• Professor determines content. Students and professor determine depth and order.
    • Allows for more flexibility.
    • Students make choices about direction of lecture.
    • Easy to switch back and forth between topics or commonly used slides.
  • 9. Price
    • Price is the most important determinant of demand.
    • A “demand curve” plots combinations of prices and quantity demanded.
    • A shift in price causes a shift along the demand curve
  • 10. Price (continued)
    • A change in price causes a shift along the demand curve.
    • A shift along the demand curve is referred to as a “shift in the quantity demanded.”
    • A shift in any other variable except price causes a shift in the entire demand curve .
    • A shift in the entire demand curve is referred to as a “shift in demand.”
  • 11. Income
    • Changes in income can increase or decrease demand.
    • A good whose demand decreases with an increase in income is called an “inferior good.”
    • A good whose demand increases with an increase in income is called a “normal good.”
  • 12. Examples of changes in income
    • An increase in income will reduce the demand for ramen noodles or generic products.
    • An increase in income will increase the demand for cars or clothing.
    • An increase in income will significantly increase the demand for air travel or jewelry.
  • 13. Prices of other goods
    • Changes in the prices of other goods can increase or decrease demand.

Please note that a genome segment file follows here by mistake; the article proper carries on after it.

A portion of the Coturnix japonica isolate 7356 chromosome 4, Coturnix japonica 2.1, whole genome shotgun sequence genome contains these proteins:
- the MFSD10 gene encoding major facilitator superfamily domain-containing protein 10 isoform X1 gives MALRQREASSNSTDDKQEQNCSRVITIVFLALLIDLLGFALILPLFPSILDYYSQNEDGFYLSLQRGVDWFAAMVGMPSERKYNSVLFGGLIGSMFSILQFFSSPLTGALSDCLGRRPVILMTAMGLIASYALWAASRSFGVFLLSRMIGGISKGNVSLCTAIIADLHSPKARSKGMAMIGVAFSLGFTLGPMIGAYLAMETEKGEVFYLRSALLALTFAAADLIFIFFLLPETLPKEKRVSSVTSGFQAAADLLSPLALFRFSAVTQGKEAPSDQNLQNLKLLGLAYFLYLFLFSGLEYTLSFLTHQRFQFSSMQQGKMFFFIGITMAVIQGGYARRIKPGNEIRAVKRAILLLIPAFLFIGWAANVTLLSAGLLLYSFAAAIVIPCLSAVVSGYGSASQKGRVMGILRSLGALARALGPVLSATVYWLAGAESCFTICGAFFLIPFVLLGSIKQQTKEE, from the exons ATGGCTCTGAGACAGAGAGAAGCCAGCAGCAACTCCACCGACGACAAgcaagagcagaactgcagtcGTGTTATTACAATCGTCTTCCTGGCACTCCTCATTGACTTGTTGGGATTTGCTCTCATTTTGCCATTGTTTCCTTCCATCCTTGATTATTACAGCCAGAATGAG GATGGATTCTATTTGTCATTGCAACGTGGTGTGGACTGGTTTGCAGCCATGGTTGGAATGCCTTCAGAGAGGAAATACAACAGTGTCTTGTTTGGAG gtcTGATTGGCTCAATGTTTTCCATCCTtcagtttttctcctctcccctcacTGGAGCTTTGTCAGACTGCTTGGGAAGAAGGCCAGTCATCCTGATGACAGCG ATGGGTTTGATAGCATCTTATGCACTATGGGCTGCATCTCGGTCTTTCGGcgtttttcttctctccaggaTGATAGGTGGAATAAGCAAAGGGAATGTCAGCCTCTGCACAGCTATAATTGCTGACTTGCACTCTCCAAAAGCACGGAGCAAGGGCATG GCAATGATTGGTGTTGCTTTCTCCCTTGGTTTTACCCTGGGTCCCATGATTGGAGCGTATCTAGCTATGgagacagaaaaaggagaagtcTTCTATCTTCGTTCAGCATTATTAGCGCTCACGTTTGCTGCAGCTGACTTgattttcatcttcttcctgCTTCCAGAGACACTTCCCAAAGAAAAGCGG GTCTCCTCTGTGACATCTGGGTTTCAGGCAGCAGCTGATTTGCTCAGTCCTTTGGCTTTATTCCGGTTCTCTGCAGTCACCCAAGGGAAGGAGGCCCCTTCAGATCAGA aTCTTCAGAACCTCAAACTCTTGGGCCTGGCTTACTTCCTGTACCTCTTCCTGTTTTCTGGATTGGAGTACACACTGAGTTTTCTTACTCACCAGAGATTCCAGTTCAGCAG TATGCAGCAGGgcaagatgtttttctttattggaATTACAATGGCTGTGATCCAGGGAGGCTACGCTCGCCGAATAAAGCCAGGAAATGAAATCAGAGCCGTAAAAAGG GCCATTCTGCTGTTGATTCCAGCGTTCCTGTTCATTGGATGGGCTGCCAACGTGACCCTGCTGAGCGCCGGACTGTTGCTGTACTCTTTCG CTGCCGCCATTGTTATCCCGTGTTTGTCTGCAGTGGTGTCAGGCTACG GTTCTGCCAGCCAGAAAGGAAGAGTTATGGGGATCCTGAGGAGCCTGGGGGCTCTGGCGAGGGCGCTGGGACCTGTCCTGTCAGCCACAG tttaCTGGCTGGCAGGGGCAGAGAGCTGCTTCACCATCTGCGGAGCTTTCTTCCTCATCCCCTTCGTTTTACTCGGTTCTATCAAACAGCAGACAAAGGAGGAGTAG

• A good that causes an increase in the demand for another good when its price increases is called a “substitute good.”
    • A good that causes a decrease in the demand for another good when its price increases is called a “complementary good.”
  • 14. Examples of changes in other prices
    • An increase in the price of peanut butter will reduce the demand for jelly. Peanut butter and jelly are complements.
    • An increase in the price of Pepsi will increase the demand for Coke. Pepsi and Coke are substitutes.
  • 15. Number of buyers
    • An increase in the number of potential buyers will increase the demand for the good.
    • For example, the demand for land increases as the population increases.
    • Similarly baseball tickets are generally more expensive in larger cities.
  • 16. Future Prices
    • An increase in the expected future price of a good increases current demand.
    • A decrease in the expected future price of a good decreases current demand.
    • For example, when a good is temporarily put on sale, people stock up on the good.
  • 17. Tastes
    • Demand curves can shift due to changes in tastes over time.
    • For example, demand for cereal may be high in the morning but low at night.
    • Similarly, demand for Saturday Night Fever CDs may be high in the 1970s but low in the 2000s.
  • 18. Quality
    • Demand curves can shift due to changes quality.
    • At a given price, demand for Giordano’s pizza is higher than the demand for Papa John’s.
    • Similarly, CDs cost more than cassettes because the music is of higher quality.
  • 19. Supply?
    • Demand curves do not shift due to changes supply.
    • Shifts in supply change the equilibrium price causing a shift along the demand curve.
    • Shifts in supply cause a change in the quantity demand not a shift in the demand curve.
  • 20. Graph of a supply shift
    • An decrease in supply shifts the supply curve to the left.
    • Equilibrium price increases.
    • Quantity demanded decreases.
  • 21. Increase in demand
    • An increase in demand shifts the demand curve to the right.
    • Equilibrium price increases.
    • Quantity demanded increases.
  • 22. Decrease in demand
    • A decrease in demand shifts the demand curve to the left.
    • Equilibrium price falls.
    • Quantity demanded falls.